Hanging Folders + Regular Manila Folders?
I agree with David's suggestion to keep the file cabinets very close to you for maximum efficiency and usability. However, I only have so much space right next to my desk (even after rearrangment of furniture). So I needed the smaller filing cabinets (15" depth). The ones I was able to find (at a good price too) are the wood ones that don't have a stable bottom...but they fit perfectly right next to my desk and are work very well otherwise.
Now that I have these filing cabinets that dont have a very strong bottom part of the drawer...I thought to simply use Hanging Folders (as suggested in the filing cabinet manual). However, I like the idea of the ease of using plain manila file folders.
So I was thinking I would have maybe two-letter (A through B) hanging folders in which I would place all the file folders that have a subject heading starting with A or B...and then have another hanging folder for C through D, etc.
Does that sound like a good system? I thought when the hanging folder got too big that I would simply swap it out for a box-bottom hanging file folder which I would keep in stock. And ofcourse, if it got really out of hand then I could simply give even further seperation by using the first hanging folder as Aa to Al, second hanging folder Al to Az, third hanging folder Ba to Bl, etc.
What do you guys think?
I doubt you will be happy, ...
Inserted folders usually coverup the label on hanging folders, but you can build them up yourself with odds and ends.
Hanging folders are good for certain things-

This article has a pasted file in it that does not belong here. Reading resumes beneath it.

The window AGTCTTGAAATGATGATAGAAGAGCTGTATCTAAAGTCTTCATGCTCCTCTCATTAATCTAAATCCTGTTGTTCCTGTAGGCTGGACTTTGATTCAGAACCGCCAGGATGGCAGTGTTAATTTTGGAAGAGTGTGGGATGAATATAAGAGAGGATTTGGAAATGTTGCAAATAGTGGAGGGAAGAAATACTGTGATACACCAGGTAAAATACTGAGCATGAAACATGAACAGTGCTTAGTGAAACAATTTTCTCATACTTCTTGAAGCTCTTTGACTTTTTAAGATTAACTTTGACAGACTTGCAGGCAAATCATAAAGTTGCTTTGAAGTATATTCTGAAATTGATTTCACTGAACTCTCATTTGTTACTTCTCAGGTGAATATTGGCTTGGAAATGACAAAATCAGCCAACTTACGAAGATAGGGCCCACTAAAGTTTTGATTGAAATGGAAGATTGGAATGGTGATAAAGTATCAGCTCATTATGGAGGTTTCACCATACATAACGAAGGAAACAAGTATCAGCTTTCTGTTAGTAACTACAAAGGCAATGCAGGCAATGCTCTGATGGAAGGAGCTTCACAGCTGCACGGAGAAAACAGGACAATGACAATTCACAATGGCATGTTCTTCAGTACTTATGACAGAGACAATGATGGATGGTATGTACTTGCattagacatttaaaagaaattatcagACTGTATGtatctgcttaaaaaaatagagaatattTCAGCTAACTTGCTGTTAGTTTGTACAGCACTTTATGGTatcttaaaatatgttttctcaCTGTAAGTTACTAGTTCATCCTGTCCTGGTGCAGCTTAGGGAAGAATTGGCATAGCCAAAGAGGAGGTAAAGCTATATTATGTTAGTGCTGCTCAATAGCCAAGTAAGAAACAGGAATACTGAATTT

Think of the hanging folders a pigeon holes or mail boxes, so they can work
in system that doesn't expand and contract., that you want to have stay a certain way.
A system set up for initial sorting, such as you have a lot of incoming paper on a limited number of names. In other words, depositing is more important than retrieval either forever or a certain stage in the work.
A system where there is a kind of infra-structure that you want to preserve. For example, I organized a whole lot of reprints by following the table of contents of the "bible" of the industry to which they were related. I used a hanging folder for each chapter heading.
All the contents in a given hanging folder are homogenous such as in supplies or forms, espcially if used by a number of different people.
The big problems with handing folders are the obscuring of their label, the folders getting tangled and falling off the run ways, if the contents are heterogenous you have top take the whole folder out to hunt for the itme you want.
But they are good for holding a set of realted folders together for example, if you ahve a few cars, you can have a cars hanging and the indidividual vbehicles each can have their own within.